Friday, October 1, 2010

Steady on, Oprah

On Jonathan Franzen's Freedom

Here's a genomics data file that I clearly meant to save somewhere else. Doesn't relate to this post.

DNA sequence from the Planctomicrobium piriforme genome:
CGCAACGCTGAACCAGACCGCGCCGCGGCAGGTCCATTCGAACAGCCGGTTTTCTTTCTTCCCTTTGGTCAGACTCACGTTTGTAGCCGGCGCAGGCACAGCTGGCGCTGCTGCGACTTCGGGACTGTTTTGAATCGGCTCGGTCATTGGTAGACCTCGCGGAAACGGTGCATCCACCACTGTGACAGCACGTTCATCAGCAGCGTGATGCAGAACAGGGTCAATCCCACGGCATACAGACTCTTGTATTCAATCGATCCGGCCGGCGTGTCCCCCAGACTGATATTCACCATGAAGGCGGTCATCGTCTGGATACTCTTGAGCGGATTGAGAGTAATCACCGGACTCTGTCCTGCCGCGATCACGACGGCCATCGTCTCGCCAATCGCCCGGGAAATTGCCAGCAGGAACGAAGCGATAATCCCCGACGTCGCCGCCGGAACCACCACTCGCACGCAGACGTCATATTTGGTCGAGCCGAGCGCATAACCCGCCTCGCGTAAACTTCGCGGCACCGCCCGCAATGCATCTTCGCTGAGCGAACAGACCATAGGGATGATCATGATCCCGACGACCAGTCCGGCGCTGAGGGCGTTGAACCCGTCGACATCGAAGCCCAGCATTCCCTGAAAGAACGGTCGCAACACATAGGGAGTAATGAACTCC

When a character in Jonathan Franzen's Freedom embarks on a reading of War and Peace, she confirms something you probably already knew. Jonathan Franzen’s ambitions are Tolstoyan. Not that Franzen tries to emulate Tolstoy at the technical level: he isn’t that audacious. But he does want to bring the serious social novel out of retirement. He wants to write big realist books that get all of modern America in. This is a laudable aim. In many ways, Franzen’s execution is laudable too. Freedom is a rich and readable book. But those who want to rank Franzen with the American greats must have an impoverished notion of what literary greatness is. Freedom showcases Franzen’s shortcomings as vividly it demonstrates his strengths. It confirms, for my money, that his high seriousness as a thinker is not nearly equalled by his technical resources as a writer ... [read more]